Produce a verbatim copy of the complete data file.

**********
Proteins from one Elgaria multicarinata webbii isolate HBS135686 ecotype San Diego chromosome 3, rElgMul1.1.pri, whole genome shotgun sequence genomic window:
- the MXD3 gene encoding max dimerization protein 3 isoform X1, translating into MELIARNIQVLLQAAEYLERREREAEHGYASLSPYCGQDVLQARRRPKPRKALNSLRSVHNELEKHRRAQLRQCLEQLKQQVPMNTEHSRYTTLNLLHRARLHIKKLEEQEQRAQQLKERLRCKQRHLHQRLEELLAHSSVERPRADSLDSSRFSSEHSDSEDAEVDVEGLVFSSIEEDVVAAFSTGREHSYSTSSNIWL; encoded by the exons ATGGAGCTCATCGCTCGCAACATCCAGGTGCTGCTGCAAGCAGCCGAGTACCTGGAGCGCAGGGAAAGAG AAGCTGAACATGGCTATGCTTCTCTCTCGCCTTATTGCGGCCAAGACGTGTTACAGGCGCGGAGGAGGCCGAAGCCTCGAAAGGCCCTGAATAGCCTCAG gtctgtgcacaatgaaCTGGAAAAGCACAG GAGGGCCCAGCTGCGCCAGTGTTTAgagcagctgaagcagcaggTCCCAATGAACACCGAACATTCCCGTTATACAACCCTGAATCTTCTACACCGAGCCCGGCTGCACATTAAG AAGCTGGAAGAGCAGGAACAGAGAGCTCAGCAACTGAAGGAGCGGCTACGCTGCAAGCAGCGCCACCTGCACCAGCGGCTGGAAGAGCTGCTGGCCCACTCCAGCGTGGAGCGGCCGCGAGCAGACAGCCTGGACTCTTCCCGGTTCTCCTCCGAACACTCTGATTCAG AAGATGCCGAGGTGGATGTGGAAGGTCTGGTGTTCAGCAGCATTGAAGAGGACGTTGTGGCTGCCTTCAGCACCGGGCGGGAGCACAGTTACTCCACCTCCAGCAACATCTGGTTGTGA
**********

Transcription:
Proteins from one Elgaria multicarinata webbii isolate HBS135686 ecotype San Diego chromosome 3, rElgMul1.1.pri, whole genome shotgun sequence genomic window:
- the MXD3 gene encoding max dimerization protein 3 isoform X1, translating into MELIARNIQVLLQAAEYLERREREAEHGYASLSPYCGQDVLQARRRPKPRKALNSLRSVHNELEKHRRAQLRQCLEQLKQQVPMNTEHSRYTTLNLLHRARLHIKKLEEQEQRAQQLKERLRCKQRHLHQRLEELLAHSSVERPRADSLDSSRFSSEHSDSEDAEVDVEGLVFSSIEEDVVAAFSTGREHSYSTSSNIWL; encoded by the exons ATGGAGCTCATCGCTCGCAACATCCAGGTGCTGCTGCAAGCAGCCGAGTACCTGGAGCGCAGGGAAAGAG AAGCTGAACATGGCTATGCTTCTCTCTCGCCTTATTGCGGCCAAGACGTGTTACAGGCGCGGAGGAGGCCGAAGCCTCGAAAGGCCCTGAATAGCCTCAG gtctgtgcacaatgaaCTGGAAAAGCACAG GAGGGCCCAGCTGCGCCAGTGTTTAgagcagctgaagcagcaggTCCCAATGAACACCGAACATTCCCGTTATACAACCCTGAATCTTCTACACCGAGCCCGGCTGCACATTAAG AAGCTGGAAGAGCAGGAACAGAGAGCTCAGCAACTGAAGGAGCGGCTACGCTGCAAGCAGCGCCACCTGCACCAGCGGCTGGAAGAGCTGCTGGCCCACTCCAGCGTGGAGCGGCCGCGAGCAGACAGCCTGGACTCTTCCCGGTTCTCCTCCGAACACTCTGATTCAG AAGATGCCGAGGTGGATGTGGAAGGTCTGGTGTTCAGCAGCATTGAAGAGGACGTTGTGGCTGCCTTCAGCACCGGGCGGGAGCACAGTTACTCCACCTCCAGCAACATCTGGTTGTGA